Technology is always changing and always evolving, more so now than ever before. In such a fast-paced environment, it can be easy to lose track and catch yourself scratching your head at the latest jargon. LiFi is a perfect example.

Whilst it has yet to break through into mainstream parlance, it’s a word that will come to mean a lot more to a lot of people in the coming years. Essentially a faster and more reliable alternative to WiFi, LiFi technology is only just starting to break through in many markets. But what is it? And what sets it apart from the WiFi standard we all use today?

Light-speed

LiFi stands for “Light Fidelity” and is so-named because it words by moving data through incredibly high-quality LED lights to provide strong and fast broadband connections through light waves. WiFi, meanwhile, uses radio waves and the benefit should be obvious – light is faster than sound. Not only that, but there is a broader spectrum of light waves compared to radio waves, with the LiFi bandwidth approximately 1000 times larger than the radio spectrum.

How it works

LiFi is transmitted through a series of lights, each of which are effectively fitted with their own tiny modems. These modems modulate light at imperceptible speeds and these modulations are detected by an access point (typically a USB dongle). This access point returns data back to the modem via an infrared link and an incredibly fast, wireless broadband connection is formed. It uses a process known as Visible Light Communication (VLC) that transmits signals via the brightness of each LED light.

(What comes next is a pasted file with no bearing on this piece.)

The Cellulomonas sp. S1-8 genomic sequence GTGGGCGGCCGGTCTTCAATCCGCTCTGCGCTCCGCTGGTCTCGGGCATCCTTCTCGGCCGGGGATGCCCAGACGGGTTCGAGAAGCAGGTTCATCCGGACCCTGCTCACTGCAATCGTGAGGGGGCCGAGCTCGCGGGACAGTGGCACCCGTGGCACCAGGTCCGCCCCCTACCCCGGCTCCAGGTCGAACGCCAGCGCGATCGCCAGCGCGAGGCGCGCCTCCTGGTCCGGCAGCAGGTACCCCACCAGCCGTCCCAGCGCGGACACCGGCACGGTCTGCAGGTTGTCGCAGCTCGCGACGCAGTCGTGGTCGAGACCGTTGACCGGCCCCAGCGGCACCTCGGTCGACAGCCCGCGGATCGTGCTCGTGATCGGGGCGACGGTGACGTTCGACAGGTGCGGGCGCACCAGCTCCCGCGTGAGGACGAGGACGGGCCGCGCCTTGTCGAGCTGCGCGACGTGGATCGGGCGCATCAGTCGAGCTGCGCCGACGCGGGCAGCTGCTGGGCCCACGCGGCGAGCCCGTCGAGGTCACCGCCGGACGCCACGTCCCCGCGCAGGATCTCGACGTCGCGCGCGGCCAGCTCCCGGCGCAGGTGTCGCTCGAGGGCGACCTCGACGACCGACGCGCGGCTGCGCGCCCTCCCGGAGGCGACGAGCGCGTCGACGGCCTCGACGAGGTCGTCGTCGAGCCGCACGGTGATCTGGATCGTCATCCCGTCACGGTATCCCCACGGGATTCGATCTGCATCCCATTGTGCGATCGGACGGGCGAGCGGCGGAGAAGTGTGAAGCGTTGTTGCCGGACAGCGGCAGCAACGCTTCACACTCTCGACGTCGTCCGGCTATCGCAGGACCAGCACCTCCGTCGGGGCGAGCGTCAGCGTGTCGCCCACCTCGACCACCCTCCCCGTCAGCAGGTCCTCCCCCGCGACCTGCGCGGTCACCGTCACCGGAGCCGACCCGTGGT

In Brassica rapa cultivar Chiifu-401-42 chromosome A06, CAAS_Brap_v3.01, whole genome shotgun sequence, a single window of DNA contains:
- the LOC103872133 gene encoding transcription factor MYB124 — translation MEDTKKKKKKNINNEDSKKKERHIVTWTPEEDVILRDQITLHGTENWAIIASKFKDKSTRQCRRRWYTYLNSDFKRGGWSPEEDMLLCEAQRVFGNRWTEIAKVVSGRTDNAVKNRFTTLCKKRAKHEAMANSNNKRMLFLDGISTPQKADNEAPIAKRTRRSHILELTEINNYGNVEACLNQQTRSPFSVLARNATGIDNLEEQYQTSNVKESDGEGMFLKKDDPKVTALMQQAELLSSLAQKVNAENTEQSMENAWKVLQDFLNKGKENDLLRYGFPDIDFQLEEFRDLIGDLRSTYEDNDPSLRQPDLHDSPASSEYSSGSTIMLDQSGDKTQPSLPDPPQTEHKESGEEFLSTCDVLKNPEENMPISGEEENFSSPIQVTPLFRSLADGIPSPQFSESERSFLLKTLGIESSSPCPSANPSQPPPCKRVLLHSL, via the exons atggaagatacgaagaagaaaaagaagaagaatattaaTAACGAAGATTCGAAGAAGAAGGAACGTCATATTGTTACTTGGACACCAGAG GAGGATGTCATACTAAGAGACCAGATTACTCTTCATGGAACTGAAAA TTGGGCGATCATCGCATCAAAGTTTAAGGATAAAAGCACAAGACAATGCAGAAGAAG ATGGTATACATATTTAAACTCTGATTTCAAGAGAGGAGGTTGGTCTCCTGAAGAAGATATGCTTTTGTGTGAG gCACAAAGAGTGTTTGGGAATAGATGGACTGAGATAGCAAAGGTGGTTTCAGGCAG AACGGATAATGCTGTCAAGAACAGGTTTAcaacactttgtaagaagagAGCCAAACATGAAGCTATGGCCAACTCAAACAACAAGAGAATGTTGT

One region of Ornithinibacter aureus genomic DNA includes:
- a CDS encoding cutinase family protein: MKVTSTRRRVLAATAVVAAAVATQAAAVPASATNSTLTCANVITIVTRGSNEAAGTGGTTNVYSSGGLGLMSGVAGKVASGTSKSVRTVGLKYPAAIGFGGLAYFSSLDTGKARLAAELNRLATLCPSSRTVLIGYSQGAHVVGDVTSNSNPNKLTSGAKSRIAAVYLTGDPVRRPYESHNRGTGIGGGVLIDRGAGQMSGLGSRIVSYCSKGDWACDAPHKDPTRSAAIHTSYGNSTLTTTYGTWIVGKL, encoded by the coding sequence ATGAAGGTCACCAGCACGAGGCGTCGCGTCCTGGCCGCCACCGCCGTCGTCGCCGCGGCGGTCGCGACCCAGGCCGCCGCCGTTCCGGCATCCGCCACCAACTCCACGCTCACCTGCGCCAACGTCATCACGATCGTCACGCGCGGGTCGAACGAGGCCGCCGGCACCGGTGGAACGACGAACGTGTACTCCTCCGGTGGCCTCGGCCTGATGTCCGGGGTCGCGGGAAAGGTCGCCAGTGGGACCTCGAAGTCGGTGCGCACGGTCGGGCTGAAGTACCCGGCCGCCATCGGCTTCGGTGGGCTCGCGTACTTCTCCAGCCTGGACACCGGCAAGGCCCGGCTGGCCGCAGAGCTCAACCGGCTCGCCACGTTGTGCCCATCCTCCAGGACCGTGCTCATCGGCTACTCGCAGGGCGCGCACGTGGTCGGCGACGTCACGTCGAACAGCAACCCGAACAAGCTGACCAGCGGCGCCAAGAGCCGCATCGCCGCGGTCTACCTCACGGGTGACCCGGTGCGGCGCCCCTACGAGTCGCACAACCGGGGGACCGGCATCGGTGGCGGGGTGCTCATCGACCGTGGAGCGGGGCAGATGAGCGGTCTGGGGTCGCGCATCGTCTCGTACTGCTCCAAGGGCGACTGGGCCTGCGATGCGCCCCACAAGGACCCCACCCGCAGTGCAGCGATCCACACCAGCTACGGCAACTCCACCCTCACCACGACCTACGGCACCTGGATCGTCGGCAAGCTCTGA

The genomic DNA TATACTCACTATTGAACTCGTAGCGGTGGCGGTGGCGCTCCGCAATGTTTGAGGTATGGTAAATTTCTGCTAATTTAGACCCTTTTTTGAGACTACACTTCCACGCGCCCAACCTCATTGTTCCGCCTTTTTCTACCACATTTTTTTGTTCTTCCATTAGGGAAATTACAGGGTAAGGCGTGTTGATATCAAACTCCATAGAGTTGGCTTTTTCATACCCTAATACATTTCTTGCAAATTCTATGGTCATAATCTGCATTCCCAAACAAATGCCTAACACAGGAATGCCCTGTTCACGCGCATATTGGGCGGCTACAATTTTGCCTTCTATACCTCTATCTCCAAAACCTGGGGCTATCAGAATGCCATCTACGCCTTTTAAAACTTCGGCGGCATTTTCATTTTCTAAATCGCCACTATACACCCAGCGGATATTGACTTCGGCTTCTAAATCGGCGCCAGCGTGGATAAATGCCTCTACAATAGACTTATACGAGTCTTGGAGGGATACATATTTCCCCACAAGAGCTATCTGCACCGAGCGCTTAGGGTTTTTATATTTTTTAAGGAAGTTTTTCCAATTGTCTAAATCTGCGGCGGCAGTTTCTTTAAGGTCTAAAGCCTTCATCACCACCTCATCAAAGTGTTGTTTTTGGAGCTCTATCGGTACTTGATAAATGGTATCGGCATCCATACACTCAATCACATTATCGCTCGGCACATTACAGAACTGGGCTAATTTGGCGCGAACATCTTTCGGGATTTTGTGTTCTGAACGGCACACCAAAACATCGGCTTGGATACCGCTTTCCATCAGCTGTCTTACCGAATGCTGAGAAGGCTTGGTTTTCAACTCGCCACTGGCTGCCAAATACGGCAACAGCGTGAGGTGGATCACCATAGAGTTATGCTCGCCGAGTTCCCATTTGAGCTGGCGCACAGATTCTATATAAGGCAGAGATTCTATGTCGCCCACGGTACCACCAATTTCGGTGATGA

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The benefits

Not only is the light spectrum broader and faster, but with so many devices utilising radio waves, it’s a system that is increasingly congested. The light spectrum, meanwhile, is a comparatively untapped resource that can be used not only to connect people to the internet, but help Internet of Things devices communicate with one another.

The primary benefits, however, are all related to speed. Indeed, the frequency of radio sits somewhere between 3 KHz and 300 GHz, whereas the light spectrum sits between 430 and 770 THz, which means it’s theoretically able to transmit data at 22GB per second! It’s also more secure than WiFi, as whilst radio waves can travel through solid walls, light obviously cannot.

This also means, however, that LiFi won’t be able to travel from one room to another (unless you live in a home with walls made entirely of glass). However, a workaround has already been found by syncing the bulbs used as data sourced in different rooms.

So, it would seem there are few hurdles left to the eventual dominance of LiFi technology and companies such as MCS Test are already bringing the tech into homes and businesses across the country. So, if you’re ready for light-speed connectivity, you won’t have to wait much longer!

Author

Sumit is a Tech and Gadget freak and loves writing about Android and iOS, his favourite past time is playing video games.

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